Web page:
“The HKSOA urges the European Parliament and the Council of the European Union to reconsider this proposed regulation, which would appear to have been developed prematurely without the proper consideration of all the factors and unintended consequences that may result,” the association said in a statement.
The HKSOA gave four reasons for its opposition to the regulation. First it said that as a global industry and as such regulations need to be global in nature and developed by the IMO.
Secondly it said the EU’s actions would not help the IMO discussions on the issue. “In fact, the EU’s actions could well result in some member States becoming strongly opposed to any such regulation,” it said. Last month the ICS cited potential for it to create problems with countries such as China and India.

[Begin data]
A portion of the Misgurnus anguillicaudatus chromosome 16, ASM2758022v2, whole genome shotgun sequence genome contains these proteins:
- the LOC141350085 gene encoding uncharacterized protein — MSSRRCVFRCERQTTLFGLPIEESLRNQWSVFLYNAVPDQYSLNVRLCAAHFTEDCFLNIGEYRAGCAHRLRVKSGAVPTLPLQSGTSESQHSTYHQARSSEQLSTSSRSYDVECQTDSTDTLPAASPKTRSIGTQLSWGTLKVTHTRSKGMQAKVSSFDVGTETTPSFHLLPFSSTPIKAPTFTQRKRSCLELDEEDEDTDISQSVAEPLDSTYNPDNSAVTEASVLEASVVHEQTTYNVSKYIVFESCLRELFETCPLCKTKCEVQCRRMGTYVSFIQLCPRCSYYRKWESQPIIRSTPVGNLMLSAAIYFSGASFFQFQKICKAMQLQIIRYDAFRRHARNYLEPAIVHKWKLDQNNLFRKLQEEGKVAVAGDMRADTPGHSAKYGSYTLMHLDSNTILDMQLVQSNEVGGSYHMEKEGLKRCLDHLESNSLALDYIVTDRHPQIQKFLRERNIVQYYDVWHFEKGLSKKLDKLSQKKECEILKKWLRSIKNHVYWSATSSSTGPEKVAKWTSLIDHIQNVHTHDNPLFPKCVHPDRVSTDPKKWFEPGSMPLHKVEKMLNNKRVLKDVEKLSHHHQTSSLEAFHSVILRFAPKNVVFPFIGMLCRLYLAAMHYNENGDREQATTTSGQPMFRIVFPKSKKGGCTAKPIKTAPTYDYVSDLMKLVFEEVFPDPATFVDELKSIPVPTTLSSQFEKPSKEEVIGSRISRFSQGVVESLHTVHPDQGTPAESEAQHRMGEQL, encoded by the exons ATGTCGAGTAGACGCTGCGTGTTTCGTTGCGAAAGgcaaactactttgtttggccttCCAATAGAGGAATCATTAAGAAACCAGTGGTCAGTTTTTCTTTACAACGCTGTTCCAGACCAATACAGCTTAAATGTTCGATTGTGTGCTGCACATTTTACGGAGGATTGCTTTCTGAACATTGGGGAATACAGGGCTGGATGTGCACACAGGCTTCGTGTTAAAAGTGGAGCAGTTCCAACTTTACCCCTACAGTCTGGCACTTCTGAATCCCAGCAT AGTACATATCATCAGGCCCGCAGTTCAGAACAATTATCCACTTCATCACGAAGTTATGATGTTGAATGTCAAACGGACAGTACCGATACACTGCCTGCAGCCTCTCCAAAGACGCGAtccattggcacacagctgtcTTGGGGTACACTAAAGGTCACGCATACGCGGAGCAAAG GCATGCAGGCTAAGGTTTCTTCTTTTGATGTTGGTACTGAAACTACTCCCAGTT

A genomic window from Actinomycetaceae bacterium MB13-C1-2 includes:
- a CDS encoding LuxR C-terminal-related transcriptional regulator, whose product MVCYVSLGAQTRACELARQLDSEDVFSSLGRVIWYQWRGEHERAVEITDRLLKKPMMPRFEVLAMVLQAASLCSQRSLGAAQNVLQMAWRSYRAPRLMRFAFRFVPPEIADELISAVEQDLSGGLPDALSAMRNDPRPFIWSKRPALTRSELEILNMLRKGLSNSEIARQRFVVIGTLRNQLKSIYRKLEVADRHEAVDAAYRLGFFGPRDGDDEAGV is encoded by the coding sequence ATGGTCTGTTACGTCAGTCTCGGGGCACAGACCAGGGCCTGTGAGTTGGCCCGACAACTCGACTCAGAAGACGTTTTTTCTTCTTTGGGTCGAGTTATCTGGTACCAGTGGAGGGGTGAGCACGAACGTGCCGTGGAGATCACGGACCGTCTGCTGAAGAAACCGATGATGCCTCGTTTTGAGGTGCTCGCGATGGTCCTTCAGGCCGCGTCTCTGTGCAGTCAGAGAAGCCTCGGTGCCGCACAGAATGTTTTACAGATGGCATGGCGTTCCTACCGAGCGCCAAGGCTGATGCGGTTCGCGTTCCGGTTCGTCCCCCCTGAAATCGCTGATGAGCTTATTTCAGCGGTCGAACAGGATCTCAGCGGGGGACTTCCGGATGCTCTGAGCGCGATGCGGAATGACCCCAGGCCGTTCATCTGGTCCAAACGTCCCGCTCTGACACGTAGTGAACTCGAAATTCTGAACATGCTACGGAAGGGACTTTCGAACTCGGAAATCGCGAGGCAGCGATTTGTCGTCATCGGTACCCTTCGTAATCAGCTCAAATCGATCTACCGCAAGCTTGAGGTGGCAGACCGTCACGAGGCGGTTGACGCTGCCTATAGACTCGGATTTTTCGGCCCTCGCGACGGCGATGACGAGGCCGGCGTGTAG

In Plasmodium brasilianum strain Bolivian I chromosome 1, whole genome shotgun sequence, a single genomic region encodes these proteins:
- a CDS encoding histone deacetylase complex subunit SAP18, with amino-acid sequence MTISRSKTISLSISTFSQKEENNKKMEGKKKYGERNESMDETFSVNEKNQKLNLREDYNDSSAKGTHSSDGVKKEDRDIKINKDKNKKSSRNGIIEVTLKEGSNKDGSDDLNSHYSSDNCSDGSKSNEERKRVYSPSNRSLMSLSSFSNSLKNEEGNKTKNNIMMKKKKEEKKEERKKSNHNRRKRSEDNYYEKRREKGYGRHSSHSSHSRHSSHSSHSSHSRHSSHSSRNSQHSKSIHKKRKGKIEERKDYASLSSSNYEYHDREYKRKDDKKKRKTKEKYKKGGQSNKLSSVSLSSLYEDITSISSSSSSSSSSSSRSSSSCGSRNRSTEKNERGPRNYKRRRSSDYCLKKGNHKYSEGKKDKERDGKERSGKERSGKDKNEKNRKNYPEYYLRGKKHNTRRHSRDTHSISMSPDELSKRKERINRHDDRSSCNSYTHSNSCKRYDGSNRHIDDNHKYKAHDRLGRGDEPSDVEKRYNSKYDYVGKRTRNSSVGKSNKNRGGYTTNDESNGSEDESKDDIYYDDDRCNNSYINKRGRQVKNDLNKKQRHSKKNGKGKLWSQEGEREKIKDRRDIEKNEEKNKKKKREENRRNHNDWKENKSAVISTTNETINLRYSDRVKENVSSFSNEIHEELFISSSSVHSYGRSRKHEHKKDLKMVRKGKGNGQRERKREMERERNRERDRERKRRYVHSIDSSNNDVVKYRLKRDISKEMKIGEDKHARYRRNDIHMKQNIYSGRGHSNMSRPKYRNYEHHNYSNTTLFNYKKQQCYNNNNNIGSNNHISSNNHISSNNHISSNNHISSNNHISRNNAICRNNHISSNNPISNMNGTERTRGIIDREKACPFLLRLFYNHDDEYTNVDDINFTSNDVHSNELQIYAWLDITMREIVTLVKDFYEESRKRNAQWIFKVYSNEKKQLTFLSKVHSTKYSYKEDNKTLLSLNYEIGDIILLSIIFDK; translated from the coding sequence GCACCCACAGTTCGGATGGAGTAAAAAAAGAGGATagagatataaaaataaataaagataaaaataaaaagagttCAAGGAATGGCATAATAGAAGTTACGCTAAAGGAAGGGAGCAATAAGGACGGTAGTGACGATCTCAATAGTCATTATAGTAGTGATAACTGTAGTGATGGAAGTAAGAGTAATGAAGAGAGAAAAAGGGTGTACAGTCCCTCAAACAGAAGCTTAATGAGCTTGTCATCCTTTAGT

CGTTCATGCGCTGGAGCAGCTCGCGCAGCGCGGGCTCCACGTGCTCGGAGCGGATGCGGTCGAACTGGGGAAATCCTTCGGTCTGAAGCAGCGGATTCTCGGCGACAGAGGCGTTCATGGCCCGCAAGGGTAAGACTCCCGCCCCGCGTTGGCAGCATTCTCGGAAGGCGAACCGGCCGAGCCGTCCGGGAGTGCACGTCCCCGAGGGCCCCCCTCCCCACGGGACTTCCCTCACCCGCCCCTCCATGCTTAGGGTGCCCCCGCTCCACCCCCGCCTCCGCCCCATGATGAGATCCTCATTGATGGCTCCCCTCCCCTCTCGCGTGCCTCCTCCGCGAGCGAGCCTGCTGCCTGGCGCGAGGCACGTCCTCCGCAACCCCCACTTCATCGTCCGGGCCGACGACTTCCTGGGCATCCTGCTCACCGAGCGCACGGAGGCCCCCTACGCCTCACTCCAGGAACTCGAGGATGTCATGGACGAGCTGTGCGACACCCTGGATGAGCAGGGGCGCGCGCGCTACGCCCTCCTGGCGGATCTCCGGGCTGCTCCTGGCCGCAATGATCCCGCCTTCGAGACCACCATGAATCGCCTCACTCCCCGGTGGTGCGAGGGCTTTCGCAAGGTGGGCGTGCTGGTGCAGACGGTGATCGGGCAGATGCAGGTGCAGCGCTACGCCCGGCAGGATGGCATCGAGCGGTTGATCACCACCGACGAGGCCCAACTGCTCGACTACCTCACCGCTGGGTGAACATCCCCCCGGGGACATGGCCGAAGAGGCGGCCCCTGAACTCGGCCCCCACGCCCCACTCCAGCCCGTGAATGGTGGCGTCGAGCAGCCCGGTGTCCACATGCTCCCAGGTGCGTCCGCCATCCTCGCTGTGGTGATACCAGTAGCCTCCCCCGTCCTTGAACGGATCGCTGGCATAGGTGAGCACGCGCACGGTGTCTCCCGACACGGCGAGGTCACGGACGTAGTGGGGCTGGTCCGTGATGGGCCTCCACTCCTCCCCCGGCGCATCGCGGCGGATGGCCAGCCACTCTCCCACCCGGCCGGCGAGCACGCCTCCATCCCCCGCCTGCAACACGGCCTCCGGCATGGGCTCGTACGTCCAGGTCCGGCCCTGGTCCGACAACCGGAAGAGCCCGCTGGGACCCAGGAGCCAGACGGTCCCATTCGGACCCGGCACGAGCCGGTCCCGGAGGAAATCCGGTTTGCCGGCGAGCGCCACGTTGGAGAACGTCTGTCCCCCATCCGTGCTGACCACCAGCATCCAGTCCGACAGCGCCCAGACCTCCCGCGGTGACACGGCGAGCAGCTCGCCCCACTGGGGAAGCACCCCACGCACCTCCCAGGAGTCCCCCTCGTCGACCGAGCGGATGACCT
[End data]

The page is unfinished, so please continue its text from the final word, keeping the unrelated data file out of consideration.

Thirdly HKSOA objected to the descriptive text that said shipping was the only mans of transport not included in the Union’s commitment to reduce greenhouse gas emissions. “While this might be correct for the Union (which is not a member of the IMO), this is not correct for the member States,” it said noting the IMO’s Energy Efficiency Design Index (EEDI) and Ship Energy Efficiency Management Plan (SEEMP).
Fourthly it said time was required to develop a fair and consistent metric for measuring emissions. “A simple definition of ‘multiplying the distance travelled with the amount of cargo carried’ will clearly benefit unprofitable and uneconomic diversions to reduce ballast legs, so reducing the efficiency of maritime transport,” HKSOA said.